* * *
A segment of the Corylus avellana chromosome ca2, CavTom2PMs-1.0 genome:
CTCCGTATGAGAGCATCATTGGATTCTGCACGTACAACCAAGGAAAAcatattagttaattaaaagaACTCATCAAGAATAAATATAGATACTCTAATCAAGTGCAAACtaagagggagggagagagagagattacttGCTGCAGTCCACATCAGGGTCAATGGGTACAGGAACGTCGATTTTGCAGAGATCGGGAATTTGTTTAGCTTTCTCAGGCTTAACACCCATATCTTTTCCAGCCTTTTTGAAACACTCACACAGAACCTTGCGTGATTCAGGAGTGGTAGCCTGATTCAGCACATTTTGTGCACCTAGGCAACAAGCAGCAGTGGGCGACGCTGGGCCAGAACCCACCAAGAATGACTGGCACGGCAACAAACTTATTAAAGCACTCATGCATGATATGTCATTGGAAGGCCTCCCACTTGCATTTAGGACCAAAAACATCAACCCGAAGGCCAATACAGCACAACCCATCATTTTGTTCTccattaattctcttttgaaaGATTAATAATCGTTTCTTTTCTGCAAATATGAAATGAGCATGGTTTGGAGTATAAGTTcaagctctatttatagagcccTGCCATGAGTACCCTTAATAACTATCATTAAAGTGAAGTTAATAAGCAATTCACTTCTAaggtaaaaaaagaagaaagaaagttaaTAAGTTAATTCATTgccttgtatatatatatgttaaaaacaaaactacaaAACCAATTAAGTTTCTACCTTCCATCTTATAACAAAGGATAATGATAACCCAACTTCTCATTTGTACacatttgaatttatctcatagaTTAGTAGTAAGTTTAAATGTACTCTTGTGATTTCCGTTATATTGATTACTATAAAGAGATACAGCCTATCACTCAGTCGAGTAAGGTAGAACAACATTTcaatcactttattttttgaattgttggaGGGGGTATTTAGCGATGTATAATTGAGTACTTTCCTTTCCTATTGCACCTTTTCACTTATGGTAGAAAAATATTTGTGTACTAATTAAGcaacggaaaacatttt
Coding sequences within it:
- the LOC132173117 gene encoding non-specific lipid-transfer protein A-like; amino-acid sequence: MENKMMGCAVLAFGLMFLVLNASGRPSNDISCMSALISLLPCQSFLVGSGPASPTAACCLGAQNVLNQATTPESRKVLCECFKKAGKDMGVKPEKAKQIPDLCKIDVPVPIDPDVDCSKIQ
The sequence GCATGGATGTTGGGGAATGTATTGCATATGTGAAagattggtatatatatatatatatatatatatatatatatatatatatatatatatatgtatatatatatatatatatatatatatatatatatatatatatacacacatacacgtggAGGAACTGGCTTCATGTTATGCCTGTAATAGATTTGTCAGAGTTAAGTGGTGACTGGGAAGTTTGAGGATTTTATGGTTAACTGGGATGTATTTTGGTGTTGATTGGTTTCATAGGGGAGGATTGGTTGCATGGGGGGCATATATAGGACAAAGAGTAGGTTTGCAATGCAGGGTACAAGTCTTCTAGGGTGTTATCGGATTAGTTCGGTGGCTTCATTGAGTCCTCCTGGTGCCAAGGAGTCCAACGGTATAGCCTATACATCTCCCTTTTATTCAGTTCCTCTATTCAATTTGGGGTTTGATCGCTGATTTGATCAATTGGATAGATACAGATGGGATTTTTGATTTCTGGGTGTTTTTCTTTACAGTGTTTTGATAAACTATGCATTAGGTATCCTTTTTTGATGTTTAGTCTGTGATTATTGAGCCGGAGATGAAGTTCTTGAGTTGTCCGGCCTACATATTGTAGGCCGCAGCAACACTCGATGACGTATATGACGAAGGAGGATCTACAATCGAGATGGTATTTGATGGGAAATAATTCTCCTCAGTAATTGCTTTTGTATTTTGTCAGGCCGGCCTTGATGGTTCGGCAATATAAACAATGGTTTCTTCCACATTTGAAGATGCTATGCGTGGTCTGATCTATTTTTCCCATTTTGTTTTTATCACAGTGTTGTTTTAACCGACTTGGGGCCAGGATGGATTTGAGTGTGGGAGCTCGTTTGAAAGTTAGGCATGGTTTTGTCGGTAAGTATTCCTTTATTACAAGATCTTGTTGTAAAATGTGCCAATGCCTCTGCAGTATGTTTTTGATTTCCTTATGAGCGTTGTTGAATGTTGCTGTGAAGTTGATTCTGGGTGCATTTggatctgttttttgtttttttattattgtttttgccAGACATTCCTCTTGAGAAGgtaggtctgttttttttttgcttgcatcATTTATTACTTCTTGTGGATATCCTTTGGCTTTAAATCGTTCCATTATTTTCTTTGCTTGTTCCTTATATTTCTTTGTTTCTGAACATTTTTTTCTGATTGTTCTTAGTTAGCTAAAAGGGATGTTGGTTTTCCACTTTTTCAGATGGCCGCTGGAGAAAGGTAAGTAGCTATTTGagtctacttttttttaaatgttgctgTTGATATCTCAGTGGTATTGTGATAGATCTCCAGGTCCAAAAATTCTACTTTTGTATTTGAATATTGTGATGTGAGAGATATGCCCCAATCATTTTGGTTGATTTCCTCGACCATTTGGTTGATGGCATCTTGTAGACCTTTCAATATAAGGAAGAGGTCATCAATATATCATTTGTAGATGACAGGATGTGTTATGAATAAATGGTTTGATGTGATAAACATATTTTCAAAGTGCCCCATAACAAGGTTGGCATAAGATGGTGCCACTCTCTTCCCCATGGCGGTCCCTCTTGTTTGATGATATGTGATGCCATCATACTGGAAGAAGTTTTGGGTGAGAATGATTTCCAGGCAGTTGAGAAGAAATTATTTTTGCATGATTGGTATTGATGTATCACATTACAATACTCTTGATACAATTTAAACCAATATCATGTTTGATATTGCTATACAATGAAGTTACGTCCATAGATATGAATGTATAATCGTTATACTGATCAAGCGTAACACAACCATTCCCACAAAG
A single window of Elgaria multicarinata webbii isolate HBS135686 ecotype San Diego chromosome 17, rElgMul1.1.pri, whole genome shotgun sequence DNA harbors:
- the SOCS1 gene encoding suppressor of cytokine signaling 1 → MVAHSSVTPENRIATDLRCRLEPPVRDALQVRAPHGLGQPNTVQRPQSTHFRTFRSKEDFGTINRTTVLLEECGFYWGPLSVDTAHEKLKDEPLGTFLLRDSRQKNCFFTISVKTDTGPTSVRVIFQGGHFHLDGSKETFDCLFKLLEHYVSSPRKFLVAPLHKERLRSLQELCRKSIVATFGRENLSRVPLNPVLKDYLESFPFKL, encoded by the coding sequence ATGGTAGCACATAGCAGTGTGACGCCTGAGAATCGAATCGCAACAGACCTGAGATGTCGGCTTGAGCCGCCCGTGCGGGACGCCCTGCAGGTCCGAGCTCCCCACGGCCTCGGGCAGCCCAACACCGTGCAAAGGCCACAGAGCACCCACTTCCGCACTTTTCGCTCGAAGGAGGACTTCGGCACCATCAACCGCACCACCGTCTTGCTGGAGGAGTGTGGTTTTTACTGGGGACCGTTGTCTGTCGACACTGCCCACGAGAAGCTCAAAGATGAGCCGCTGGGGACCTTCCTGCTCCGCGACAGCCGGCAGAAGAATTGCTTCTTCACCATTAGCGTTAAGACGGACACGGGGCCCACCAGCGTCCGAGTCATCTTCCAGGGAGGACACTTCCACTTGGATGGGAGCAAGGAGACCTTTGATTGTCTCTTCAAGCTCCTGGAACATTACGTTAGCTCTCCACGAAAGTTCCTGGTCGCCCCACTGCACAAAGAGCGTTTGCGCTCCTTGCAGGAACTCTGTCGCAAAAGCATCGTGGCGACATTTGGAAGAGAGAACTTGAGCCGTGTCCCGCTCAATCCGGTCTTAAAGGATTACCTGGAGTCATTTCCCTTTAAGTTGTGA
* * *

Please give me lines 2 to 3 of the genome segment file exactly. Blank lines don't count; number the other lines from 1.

CTCCGTATGAGAGCATCATTGGATTCTGCACGTACAACCAAGGAAAAcatattagttaattaaaagaACTCATCAAGAATAAATATAGATACTCTAATCAAGTGCAAACtaagagggagggagagagagagattacttGCTGCAGTCCACATCAGGGTCAATGGGTACAGGAACGTCGATTTTGCAGAGATCGGGAATTTGTTTAGCTTTCTCAGGCTTAACACCCATATCTTTTCCAGCCTTTTTGAAACACTCACACAGAACCTTGCGTGATTCAGGAGTGGTAGCCTGATTCAGCACATTTTGTGCACCTAGGCAACAAGCAGCAGTGGGCGACGCTGGGCCAGAACCCACCAAGAATGACTGGCACGGCAACAAACTTATTAAAGCACTCATGCATGATATGTCATTGGAAGGCCTCCCACTTGCATTTAGGACCAAAAACATCAACCCGAAGGCCAATACAGCACAACCCATCATTTTGTTCTccattaattctcttttgaaaGATTAATAATCGTTTCTTTTCTGCAAATATGAAATGAGCATGGTTTGGAGTATAAGTTcaagctctatttatagagcccTGCCATGAGTACCCTTAATAACTATCATTAAAGTGAAGTTAATAAGCAATTCACTTCTAaggtaaaaaaagaagaaagaaagttaaTAAGTTAATTCATTgccttgtatatatatatgttaaaaacaaaactacaaAACCAATTAAGTTTCTACCTTCCATCTTATAACAAAGGATAATGATAACCCAACTTCTCATTTGTACacatttgaatttatctcatagaTTAGTAGTAAGTTTAAATGTACTCTTGTGATTTCCGTTATATTGATTACTATAAAGAGATACAGCCTATCACTCAGTCGAGTAAGGTAGAACAACATTTcaatcactttattttttgaattgttggaGGGGGTATTTAGCGATGTATAATTGAGTACTTTCCTTTCCTATTGCACCTTTTCACTTATGGTAGAAAAATATTTGTGTACTAATTAAGcaacggaaaacatttt
Coding sequences within it: